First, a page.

For those who think Ferraro's comments are "stuipid" or "racist", please tell me what,other than black racism, could possibly account for Obama's disproportionate showing amoung black voters. His "accomplishments"? Name one – other than being elected and/or giving speeches full of cliched platitudes. His thinnly veiled implications that "change" means the first BLACK president are good examples. And,BTW, how many states would he have won without a disproportionate black vote? Is seeing and commenting on the obvious black racism ,racism ? If so, i guess being intelligent and observant is racist.

    March 12, 2008 at 5:36 pm |
  25. Tammy

    Actually her right to free speech allows her to say whatever she wants. I've had African Americans tell me they are voting for Obama simply because he is black. No other reason. He's one of them, and that is the basis for the vote. He appeals to whites I talk with because he represents a change away from the DC establishment. If any other white female were running, he wouldn't be in this race. If anyone not associated with Bush were running, he'd be back in Chicago planning to buy his next house with help from an accused criminal. What I find most interesting is that when CNN and 360 first made race and gender an issue in a special, everyone decried it, told Randi Kaye all sorts of things, and slammed AC360 for bringing the truth to light. Randi is a white woman; Anderson a white man. I forgot. White people don't struggle just as hard as blacks to get where they are in life. You're wrong. You couldn't pay me all the money in the world to endure the hell Anderson Cooper has. And I'd bet Randi Kaye's rise as a journalist wasn't a cake walk, either. Funny how the tables have turned on the race and gender issue, isn't it, though? Defending Obama's race and struggle means this is about race. And the only reason Hillary Clinton is where she is politically is because women like Geraldine Ferraro broke the barriers all those years ago. Yet she's stupid because her truths ruffled your feathers.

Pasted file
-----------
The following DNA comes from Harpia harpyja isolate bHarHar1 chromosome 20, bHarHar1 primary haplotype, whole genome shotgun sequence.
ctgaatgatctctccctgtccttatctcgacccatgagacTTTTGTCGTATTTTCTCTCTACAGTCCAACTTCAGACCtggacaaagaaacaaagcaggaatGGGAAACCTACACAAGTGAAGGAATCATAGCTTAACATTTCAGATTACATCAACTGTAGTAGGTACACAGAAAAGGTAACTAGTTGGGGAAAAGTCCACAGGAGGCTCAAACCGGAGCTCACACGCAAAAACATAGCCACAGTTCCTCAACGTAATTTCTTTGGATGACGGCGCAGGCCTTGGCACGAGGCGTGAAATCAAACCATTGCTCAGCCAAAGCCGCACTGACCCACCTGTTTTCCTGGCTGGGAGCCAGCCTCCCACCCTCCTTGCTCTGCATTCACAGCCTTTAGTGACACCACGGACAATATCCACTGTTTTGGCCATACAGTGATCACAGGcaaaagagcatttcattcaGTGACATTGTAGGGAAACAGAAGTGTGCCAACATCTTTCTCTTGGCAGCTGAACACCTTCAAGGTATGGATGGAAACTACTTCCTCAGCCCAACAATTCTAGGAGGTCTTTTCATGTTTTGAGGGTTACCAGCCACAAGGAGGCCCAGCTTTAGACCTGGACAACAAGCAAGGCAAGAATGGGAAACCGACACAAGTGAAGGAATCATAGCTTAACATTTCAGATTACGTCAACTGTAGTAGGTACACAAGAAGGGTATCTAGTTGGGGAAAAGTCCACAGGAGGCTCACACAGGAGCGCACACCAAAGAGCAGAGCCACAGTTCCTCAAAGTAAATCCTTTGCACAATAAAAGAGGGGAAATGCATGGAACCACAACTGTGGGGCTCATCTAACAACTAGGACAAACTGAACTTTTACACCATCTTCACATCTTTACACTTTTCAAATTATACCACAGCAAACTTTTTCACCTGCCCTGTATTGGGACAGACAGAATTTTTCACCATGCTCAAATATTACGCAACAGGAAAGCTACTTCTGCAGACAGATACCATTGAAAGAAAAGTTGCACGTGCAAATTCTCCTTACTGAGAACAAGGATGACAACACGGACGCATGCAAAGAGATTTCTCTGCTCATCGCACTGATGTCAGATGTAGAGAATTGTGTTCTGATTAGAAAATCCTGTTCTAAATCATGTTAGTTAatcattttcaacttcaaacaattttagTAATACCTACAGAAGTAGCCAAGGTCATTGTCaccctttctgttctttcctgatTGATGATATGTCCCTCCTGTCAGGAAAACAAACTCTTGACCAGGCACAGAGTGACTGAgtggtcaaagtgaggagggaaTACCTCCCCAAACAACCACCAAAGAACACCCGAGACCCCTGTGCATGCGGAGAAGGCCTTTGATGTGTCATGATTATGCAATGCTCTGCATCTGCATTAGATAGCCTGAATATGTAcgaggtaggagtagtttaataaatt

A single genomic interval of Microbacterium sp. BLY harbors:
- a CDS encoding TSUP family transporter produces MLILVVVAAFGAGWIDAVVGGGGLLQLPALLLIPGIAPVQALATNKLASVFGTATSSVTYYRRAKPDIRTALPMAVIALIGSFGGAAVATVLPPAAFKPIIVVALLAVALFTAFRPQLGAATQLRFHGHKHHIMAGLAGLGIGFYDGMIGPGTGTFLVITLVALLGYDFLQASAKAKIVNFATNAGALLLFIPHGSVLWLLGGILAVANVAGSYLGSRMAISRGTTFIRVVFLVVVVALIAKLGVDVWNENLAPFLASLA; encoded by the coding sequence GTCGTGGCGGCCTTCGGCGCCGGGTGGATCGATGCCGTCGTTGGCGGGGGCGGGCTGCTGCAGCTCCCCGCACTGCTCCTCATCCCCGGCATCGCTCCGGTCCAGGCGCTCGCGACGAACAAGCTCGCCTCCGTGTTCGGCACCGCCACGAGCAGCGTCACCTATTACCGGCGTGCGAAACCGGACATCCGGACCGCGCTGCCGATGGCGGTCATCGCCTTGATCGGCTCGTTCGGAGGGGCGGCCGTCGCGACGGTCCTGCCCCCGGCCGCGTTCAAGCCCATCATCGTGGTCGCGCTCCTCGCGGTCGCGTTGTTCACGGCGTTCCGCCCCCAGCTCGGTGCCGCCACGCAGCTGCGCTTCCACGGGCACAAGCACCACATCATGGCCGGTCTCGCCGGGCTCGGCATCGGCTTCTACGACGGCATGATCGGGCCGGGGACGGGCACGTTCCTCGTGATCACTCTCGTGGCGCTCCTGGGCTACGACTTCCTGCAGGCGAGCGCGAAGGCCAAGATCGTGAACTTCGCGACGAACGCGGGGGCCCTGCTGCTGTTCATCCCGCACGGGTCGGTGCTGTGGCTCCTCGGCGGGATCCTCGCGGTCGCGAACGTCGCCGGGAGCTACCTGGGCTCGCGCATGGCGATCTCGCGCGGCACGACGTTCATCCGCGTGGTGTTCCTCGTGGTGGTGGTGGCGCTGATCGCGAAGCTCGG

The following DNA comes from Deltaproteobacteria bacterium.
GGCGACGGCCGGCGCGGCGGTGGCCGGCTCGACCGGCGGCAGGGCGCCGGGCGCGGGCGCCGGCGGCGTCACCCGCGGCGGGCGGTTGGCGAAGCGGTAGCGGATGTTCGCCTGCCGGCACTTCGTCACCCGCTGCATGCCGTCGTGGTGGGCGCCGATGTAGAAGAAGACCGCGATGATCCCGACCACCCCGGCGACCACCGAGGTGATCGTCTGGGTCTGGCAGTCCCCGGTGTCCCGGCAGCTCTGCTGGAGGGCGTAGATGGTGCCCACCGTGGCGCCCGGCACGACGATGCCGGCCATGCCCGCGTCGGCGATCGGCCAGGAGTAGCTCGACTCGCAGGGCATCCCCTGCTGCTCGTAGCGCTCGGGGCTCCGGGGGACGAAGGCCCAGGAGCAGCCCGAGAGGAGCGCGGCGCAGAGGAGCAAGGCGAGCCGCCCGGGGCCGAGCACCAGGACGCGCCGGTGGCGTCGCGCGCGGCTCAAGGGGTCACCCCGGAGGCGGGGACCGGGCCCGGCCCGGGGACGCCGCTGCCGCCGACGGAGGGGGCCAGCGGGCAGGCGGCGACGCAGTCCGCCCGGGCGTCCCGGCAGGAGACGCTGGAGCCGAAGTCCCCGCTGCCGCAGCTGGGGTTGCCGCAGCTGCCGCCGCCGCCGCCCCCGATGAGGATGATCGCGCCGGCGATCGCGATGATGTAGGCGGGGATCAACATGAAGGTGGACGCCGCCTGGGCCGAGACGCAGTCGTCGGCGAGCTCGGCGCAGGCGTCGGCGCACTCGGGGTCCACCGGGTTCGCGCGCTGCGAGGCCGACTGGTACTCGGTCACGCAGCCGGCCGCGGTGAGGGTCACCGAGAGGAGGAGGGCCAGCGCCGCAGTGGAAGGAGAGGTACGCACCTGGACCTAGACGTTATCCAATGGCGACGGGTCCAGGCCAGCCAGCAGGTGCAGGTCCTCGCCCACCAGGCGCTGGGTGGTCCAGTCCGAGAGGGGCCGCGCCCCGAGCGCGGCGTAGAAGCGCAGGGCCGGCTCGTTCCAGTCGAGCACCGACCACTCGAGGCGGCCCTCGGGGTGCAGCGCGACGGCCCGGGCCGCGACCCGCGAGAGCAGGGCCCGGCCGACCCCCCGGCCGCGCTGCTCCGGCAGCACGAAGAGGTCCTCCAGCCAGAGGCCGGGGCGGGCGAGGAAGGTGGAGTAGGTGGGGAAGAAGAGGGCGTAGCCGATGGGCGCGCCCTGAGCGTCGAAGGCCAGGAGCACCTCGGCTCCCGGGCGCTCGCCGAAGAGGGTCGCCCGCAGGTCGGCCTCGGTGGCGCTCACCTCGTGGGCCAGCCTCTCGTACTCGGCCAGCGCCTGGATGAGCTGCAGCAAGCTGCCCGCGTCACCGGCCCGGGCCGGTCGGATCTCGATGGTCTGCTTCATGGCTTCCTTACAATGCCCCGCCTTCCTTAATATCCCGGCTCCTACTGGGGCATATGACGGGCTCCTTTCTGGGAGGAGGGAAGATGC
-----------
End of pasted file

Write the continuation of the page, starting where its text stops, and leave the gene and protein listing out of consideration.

March 12, 2008 at 5:32 pm |
  26. kmichelle_Troy, MI

    I hope most of the country has moved beyond this divisiveness. These comments tend to unite African American Voters, in the same way Bill Clinton lost the Black vote for Hillary back in South Carolina. Good Work Geraldine!

    March 12, 2008 at 5:31 pm |
  27. kmichelle_Troy, MI

    Republican Alan Keyes has run for at least two elections and hasn't garnered 1% of the popular vote. Geraldine Ferraro's comments speak to her mind set. She's a 60+ year old woman, reflecting decades old thinking. That is why a new generation of interculturally educated Americans is the promise of a better future.

    March 12, 2008 at 5:31 pm |
  28. David Russell

    Mrs.Ferraro is correct in her comment., Its the ignorant Obamorites that are always quick to play the race card but can not stand up to the heat of the truth. I am amazed people actually support Obama, he will single handedly try to destroy this country through the ploy of taking from the rich and giving to the poor. The last stage of democracy is when people vote to give themselves money, that will lead to our fall. If you can't afford something, do without. I for one, am not politically correct.

    March 12, 2008 at 5:28 pm |